1. Take lunch breaks at the right time

Maintaining a steady mood at work involves eating well and staying hydrated. But that doesn’t mean grabbing birthday cake and sugary sodas every hour (though a treat now and then is fine). Instead, take real lunch breaks to clear your head and have a balanced meal. 

If your focus wavers in the afternoon, opt for a healthy snack like low-sugar bars or whole foods. Choosing nutritious alternatives can help keep you satisfied, bid farewell to the usual afternoon mood dip, and support your daily nutritional needs.

  1. Find the proper meaning of your work

Just over a third of people feel truly engaged at work, and this engagement is a significant predictor of daily happiness. While finding meaning in your job might sound idealistic, it could be the key to long-term fulfillment. Linking your daily tasks to a broader purpose can bring deeper satisfaction and a sense of purpose in life. 

Start by connecting your work to the people you serve or, on a smaller scale, ask yourself, “What’s one thing I can do today that’s meaningful, helpful, or useful to me and/or others?” It could be as simple as getting an assignment to someone who depends on your work.

  1. Meditate — whenever you can

Meditation, often praised for improving focus and calmness, also plays a role in boosting happiness. A study by Massachusetts General Hospital examined brain scans before and after an eight-week mindfulness meditation course. Post-course, participants showed growth in brain areas linked to compassion and self-awareness, while stress-related parts shrank.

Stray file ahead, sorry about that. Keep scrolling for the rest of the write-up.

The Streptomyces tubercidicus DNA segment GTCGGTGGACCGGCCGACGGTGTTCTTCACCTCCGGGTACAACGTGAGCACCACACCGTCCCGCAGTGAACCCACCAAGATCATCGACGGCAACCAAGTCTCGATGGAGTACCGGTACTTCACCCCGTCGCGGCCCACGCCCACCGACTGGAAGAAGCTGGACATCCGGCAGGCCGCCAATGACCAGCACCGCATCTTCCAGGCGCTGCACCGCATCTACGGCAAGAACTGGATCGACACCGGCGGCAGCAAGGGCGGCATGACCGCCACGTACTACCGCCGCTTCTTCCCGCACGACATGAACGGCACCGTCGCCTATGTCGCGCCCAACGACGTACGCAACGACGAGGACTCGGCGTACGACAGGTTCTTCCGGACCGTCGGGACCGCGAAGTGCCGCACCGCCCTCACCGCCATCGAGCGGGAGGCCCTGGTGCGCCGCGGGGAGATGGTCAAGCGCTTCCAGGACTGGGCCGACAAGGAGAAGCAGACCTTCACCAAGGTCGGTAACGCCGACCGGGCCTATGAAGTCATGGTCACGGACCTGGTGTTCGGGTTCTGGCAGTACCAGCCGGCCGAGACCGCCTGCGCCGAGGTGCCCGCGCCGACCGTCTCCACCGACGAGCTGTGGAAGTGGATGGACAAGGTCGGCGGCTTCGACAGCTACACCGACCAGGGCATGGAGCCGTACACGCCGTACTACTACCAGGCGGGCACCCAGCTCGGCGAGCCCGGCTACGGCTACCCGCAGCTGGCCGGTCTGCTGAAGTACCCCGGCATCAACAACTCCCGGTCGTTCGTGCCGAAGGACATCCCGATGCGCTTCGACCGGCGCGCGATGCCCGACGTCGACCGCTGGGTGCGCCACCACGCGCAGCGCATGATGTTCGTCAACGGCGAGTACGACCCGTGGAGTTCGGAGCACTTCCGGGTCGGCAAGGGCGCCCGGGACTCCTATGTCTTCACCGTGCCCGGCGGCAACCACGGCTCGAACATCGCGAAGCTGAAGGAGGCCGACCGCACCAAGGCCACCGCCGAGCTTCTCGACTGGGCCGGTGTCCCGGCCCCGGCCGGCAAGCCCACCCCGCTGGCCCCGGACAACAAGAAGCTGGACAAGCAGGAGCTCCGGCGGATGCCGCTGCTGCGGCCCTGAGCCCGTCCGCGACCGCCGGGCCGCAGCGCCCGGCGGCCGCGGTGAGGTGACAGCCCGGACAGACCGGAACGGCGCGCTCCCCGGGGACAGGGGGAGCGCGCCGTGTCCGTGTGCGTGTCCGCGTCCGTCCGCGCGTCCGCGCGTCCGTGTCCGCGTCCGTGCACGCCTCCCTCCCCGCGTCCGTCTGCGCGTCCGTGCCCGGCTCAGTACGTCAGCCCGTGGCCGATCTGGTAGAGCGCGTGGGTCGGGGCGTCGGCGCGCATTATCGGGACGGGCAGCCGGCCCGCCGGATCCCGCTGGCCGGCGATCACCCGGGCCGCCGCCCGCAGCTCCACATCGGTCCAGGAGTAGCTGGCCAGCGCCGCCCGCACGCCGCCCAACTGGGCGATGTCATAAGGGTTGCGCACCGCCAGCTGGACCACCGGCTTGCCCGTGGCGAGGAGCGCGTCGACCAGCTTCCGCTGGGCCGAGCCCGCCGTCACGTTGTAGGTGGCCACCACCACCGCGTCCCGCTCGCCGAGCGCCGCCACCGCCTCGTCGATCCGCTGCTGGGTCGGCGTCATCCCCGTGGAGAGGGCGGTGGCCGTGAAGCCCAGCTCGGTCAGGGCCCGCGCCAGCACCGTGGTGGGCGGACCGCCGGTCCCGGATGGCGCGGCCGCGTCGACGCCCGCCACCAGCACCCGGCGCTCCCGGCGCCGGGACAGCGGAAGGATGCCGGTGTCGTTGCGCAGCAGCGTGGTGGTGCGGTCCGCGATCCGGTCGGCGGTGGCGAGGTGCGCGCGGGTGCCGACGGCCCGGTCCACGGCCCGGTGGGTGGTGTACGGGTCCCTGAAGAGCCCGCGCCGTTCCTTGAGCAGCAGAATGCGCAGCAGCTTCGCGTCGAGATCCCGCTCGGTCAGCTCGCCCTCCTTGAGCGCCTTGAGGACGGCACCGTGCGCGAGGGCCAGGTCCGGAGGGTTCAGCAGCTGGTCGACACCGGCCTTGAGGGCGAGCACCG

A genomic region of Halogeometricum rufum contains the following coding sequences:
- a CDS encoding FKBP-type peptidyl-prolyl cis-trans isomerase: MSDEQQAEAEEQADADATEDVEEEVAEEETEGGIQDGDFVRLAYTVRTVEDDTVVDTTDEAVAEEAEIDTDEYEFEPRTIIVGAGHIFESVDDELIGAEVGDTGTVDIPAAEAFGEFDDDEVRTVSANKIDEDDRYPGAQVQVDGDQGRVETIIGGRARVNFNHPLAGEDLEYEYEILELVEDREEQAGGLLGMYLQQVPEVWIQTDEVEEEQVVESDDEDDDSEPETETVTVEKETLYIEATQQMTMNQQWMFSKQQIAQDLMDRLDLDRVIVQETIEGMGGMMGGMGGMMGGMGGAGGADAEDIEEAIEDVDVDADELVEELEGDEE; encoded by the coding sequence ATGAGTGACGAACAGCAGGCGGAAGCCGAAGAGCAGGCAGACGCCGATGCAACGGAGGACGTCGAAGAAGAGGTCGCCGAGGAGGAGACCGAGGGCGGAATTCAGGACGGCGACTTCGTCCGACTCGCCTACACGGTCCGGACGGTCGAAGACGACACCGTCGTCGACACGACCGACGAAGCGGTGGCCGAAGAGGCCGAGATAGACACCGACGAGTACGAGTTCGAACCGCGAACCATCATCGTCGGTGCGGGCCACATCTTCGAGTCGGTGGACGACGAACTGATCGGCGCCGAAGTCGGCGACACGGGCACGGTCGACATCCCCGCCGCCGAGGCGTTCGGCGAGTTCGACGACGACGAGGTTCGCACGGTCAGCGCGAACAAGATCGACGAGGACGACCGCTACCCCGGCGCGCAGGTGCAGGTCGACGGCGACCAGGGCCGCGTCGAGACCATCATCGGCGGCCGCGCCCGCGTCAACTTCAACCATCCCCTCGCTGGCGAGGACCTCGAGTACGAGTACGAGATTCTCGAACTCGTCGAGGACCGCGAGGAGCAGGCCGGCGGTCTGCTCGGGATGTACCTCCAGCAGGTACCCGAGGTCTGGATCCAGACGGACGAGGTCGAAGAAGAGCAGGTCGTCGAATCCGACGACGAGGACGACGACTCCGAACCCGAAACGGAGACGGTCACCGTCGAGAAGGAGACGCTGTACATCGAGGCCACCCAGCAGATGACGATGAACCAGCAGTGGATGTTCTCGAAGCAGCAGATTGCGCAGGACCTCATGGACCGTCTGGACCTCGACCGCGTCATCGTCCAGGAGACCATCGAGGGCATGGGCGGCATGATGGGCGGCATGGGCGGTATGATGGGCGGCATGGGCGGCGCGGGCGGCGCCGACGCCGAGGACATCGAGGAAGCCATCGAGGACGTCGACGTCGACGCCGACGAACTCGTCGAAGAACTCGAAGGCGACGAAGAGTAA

According to Shawn Achor (American orator and author), meditation’s benefits extend to long-term happiness. Immediate effects include feelings of calm and heightened awareness, with regular practice even rewiring the brain for increased happiness.

If full meditation seems daunting, even a few deep breaths can make a difference. 

According to a research module of Frontiers of Human Neuroscience, deep breathing reduces stress and enhances emotional control. Focusing on the breath serves as a simple grounding practice in meditation and is an excellent starting point.